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Semantic Technologies 2013

Overview

According to a PriceWaterhouseCoopers report, “Semantic Web technologies could
revolutionize enterprise decision making and information sharing”. By connecting
more flexible, standardized ways to model and share data with best practices for
identifying the meaning (or, at the very least, the source) of descriptive
terms, Semantic Web technologies open up new possibilities for developing
applications that work across the web or behind your firewall.

In this course, we’ll learn about the building blocks of the Semantic Web such as
the RDF data model, the RDFa version that lets you embed machine-readable facts
(or “triples”) into web pages, the SPARQL query language, and the Web Ontology
Language (OWL) for defining vocabularies and term relationships. We’ll also
learn about some of the open source and commercial software that lets you
assemble these building blocks into applications that help you get more out of
both your own data and the increasing amount of publicly available linked data,
and see some examples of these technologies put into practise.

This course is chaired by Peter Flynn and taught by Andy Seaborne, Graham Klyne, John Snelson, Kal Ahmed, and Philip Fennell.

Classes for 2013

The Semantic Technologies course runs on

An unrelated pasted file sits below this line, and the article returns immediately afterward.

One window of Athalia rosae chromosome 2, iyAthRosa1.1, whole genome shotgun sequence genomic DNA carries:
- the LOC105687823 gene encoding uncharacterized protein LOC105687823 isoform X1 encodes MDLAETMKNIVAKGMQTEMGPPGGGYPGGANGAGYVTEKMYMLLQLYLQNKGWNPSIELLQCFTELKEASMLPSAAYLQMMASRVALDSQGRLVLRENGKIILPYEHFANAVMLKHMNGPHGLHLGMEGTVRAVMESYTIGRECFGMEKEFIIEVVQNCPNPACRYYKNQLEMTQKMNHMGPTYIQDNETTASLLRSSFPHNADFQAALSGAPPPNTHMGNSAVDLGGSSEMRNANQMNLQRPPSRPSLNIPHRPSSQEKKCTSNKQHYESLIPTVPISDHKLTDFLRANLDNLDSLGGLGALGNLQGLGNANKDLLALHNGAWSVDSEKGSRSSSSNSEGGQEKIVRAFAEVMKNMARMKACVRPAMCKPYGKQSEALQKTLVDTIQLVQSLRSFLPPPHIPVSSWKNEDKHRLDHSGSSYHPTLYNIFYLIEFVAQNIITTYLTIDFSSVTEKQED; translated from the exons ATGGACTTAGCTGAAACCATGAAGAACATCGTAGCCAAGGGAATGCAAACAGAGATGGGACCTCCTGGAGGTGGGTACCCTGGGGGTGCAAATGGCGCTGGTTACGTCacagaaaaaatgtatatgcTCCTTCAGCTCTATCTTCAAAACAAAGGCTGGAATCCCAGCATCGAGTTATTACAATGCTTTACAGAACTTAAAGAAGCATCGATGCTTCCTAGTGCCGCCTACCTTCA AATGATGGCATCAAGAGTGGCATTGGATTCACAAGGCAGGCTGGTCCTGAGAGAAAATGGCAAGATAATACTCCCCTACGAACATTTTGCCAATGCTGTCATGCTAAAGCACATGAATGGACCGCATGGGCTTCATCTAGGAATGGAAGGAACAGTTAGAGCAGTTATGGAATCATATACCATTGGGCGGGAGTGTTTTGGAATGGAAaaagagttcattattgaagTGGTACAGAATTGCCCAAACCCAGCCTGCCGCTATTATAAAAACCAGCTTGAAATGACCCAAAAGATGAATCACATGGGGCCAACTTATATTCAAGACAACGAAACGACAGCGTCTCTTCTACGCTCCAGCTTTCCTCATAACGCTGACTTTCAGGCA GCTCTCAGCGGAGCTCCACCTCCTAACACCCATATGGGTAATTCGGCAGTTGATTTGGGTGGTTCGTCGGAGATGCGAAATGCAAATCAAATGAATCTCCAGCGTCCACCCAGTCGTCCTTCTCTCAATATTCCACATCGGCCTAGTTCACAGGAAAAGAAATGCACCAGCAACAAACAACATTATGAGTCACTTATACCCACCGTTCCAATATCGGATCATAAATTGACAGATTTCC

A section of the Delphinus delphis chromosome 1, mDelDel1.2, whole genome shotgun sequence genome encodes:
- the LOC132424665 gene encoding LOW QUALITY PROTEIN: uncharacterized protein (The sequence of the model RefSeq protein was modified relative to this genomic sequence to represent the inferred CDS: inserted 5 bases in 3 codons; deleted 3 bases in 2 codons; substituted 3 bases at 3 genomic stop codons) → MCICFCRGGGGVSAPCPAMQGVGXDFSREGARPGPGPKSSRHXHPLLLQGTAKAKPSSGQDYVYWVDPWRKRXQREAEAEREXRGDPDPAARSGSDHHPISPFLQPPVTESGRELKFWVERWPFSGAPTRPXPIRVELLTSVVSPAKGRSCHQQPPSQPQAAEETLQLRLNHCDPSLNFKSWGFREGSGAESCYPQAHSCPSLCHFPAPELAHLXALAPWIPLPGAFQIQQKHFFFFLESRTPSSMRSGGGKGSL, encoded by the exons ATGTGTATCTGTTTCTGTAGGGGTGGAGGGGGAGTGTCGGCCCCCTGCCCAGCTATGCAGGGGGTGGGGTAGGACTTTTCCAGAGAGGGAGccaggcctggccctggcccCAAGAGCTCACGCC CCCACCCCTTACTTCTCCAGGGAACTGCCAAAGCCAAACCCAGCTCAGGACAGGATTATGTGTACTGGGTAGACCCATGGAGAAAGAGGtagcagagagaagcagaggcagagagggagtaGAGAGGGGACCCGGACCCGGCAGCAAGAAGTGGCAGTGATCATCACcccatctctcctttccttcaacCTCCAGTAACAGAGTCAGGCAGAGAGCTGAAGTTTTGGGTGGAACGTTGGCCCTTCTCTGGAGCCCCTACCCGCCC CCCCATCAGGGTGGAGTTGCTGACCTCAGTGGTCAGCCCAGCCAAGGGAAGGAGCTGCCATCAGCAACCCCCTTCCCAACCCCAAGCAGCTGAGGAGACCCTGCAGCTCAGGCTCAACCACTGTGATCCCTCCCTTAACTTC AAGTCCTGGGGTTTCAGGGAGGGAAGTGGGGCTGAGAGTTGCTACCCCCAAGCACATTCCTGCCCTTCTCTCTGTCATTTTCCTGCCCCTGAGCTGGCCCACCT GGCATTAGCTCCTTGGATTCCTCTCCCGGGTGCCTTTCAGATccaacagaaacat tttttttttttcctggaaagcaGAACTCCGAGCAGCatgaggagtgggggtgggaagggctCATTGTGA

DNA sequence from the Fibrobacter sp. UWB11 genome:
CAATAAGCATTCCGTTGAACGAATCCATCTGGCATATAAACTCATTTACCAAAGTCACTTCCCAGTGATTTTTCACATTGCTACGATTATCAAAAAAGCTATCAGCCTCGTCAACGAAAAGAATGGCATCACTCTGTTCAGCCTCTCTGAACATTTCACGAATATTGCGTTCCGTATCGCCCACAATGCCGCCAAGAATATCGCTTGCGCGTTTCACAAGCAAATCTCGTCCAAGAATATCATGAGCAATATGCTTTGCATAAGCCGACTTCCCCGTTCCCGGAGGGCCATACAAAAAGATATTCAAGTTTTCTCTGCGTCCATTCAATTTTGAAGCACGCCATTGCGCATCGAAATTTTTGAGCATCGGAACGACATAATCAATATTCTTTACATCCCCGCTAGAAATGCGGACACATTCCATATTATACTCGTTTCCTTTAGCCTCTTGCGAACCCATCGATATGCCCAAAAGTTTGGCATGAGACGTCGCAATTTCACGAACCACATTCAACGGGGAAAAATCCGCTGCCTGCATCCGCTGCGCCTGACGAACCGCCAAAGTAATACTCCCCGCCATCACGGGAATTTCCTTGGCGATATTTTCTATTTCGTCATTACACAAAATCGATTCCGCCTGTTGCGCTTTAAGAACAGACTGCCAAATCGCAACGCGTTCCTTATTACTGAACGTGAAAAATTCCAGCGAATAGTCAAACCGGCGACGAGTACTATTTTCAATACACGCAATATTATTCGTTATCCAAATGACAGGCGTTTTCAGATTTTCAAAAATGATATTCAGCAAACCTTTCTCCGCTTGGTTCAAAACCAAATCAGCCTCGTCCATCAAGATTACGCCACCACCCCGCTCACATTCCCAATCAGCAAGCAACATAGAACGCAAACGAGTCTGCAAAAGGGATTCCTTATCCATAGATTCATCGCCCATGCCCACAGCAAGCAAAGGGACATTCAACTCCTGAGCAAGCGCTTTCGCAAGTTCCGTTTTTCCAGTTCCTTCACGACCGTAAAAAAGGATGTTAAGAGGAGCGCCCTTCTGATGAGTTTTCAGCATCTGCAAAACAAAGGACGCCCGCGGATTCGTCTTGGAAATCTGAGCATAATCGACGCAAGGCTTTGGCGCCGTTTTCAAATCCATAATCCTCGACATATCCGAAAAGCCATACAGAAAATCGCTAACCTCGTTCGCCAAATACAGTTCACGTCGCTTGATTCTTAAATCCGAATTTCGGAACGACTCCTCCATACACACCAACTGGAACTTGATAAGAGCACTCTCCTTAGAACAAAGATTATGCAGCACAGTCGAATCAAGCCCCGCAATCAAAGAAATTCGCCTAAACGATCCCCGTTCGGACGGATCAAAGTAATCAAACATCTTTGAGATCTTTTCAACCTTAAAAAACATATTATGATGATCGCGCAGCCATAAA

and
.

The Semantic Web: an Overview

Taught by Kal Ahmed.

The Semantic Web is a set of standards and best practices for sharing data and
the semantics of that data over the web for use by applications. What are the
standards? What are the best practices? What does it mean to share semantics
along with data, and how can that make the data more useful? How do applications
use data from across the web?

In this class, we’ll look at the high-level answers to these questions, take a
tour of the technology and the acronyms, and see how they all fit together
before the day’s remaining speakers dig deeper into the practical use of these
technologies.

Introduction to Linked Data

Taught by Kal Ahmed.

The infrastructure of the world wide web can do more than deliver documents for
people to read off of their screens: it can also deliver data for applications
to use. The principles of Linked Data have laid a foundation that has made it
possible for governments, media, and e-commerce retailers to publish data on the
web without depending on custom-built APIs. This class will show you how to take
advantage of these principles to consume available data and to publish it
yourself.

Among other things, we’ll learn about popular sets of linked data that you can
use, how to create links between datasets, how to mint good URIs, HTTP issues,
and how to take gradual steps toward good linked data publishing.

Introduction to SPARQL and SPARQL Update

Taught by Andy Seaborne.

SPARQL is the standard W3C query language for semantic web applications. It
brings together the features of a number of RDF query languages into one method
for extracting information from data represented in RDF, whether small datasets
or large.

The next wave of SPARQL standardization is currently underway to add features
that are useful for publishing data and also to add mechanisms to update and
manage RDF data over the web.